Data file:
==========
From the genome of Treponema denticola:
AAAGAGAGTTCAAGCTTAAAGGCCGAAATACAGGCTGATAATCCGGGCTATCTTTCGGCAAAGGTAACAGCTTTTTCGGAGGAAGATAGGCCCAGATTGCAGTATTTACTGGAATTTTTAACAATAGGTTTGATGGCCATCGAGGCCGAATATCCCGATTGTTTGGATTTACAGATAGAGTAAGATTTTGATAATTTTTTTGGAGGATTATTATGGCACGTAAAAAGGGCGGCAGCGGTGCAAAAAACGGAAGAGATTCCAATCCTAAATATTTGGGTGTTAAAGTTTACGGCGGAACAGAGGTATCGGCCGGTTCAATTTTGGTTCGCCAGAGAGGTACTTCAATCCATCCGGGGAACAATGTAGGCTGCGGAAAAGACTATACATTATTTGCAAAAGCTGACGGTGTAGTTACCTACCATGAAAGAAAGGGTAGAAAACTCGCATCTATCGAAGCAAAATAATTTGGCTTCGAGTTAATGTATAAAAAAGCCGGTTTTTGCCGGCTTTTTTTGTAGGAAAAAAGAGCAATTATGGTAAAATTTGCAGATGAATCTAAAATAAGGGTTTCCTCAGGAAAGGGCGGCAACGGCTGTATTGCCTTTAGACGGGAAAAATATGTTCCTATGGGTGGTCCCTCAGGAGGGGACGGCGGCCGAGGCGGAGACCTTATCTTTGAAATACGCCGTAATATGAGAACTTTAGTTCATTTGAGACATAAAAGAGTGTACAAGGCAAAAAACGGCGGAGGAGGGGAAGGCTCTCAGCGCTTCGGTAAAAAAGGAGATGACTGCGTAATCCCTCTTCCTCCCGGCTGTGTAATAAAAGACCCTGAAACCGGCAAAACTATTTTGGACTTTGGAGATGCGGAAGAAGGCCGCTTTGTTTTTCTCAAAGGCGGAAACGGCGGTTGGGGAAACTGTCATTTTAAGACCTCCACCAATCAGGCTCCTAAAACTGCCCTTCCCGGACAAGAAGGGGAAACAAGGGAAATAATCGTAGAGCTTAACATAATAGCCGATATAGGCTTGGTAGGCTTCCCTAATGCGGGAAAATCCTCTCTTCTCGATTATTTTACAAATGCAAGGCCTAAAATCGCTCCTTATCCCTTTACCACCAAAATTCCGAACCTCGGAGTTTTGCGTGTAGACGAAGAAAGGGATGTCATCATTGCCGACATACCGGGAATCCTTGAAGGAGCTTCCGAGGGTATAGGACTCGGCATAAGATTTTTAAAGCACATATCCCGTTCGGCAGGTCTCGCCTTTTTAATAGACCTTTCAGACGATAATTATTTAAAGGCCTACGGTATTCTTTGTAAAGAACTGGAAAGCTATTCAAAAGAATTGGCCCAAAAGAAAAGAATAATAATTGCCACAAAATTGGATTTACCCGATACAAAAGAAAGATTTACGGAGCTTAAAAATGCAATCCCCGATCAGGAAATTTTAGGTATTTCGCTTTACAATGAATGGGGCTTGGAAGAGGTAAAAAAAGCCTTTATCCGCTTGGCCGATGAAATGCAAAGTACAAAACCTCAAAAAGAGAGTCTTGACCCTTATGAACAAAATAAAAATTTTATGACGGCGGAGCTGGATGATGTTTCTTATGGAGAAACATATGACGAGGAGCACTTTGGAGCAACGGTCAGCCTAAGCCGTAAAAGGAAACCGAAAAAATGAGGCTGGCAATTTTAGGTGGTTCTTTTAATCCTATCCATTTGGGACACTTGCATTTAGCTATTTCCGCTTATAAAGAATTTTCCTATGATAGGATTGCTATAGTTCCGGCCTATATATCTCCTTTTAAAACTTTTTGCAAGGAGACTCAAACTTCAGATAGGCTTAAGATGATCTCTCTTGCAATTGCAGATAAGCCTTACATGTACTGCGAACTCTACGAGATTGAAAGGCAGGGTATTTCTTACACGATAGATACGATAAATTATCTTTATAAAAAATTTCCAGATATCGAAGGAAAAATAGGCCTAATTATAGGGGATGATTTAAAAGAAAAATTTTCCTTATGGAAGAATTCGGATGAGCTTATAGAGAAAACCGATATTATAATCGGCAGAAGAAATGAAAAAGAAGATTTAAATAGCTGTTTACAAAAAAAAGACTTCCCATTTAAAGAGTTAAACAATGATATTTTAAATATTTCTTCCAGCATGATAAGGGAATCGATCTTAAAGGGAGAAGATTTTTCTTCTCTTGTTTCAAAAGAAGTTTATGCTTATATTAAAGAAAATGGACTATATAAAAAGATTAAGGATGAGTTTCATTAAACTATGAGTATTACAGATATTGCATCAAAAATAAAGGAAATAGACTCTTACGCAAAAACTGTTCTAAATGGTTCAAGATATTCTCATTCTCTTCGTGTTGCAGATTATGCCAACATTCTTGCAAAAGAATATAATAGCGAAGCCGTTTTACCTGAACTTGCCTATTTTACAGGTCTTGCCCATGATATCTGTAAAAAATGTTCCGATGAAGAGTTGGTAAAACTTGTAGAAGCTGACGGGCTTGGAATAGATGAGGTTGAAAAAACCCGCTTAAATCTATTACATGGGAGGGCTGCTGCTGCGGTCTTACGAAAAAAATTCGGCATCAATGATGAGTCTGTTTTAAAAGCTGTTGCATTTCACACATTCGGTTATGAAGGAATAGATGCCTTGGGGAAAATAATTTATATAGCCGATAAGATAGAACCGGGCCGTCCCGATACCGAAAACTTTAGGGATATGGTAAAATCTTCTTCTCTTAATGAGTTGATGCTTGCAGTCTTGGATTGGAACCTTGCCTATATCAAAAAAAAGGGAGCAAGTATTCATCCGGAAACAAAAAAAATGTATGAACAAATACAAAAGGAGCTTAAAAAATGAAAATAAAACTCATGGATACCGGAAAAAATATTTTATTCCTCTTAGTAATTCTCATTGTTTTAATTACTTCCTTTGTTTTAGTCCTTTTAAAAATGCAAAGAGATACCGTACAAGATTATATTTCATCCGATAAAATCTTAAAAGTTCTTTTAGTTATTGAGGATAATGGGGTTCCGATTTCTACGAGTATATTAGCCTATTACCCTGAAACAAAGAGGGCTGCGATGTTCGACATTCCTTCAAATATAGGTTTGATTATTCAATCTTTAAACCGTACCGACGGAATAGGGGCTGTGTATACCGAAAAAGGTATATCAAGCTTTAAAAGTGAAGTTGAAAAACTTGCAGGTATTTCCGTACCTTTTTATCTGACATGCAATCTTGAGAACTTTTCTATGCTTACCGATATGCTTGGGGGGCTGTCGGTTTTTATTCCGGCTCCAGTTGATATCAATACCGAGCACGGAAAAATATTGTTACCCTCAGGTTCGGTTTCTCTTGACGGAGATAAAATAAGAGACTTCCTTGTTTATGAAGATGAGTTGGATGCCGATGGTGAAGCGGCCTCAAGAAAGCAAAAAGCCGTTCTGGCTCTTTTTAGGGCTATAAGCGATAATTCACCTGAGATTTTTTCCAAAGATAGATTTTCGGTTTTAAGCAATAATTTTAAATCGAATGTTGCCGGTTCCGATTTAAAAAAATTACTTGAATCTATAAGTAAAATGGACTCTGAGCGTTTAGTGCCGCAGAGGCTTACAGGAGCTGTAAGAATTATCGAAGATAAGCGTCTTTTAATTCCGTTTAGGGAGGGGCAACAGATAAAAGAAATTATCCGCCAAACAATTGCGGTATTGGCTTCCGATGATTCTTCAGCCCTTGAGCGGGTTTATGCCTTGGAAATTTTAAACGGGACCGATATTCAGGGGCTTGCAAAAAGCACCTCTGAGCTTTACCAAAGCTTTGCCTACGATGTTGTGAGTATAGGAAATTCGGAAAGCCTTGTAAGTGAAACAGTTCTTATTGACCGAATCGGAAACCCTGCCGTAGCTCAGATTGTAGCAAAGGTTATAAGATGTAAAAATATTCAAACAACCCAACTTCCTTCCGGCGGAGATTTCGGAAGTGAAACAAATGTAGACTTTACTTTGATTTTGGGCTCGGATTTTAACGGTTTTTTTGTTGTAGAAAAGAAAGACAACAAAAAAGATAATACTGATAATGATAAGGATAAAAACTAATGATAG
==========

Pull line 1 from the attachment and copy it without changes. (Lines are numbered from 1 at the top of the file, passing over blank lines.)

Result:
From the genome of Treponema denticola: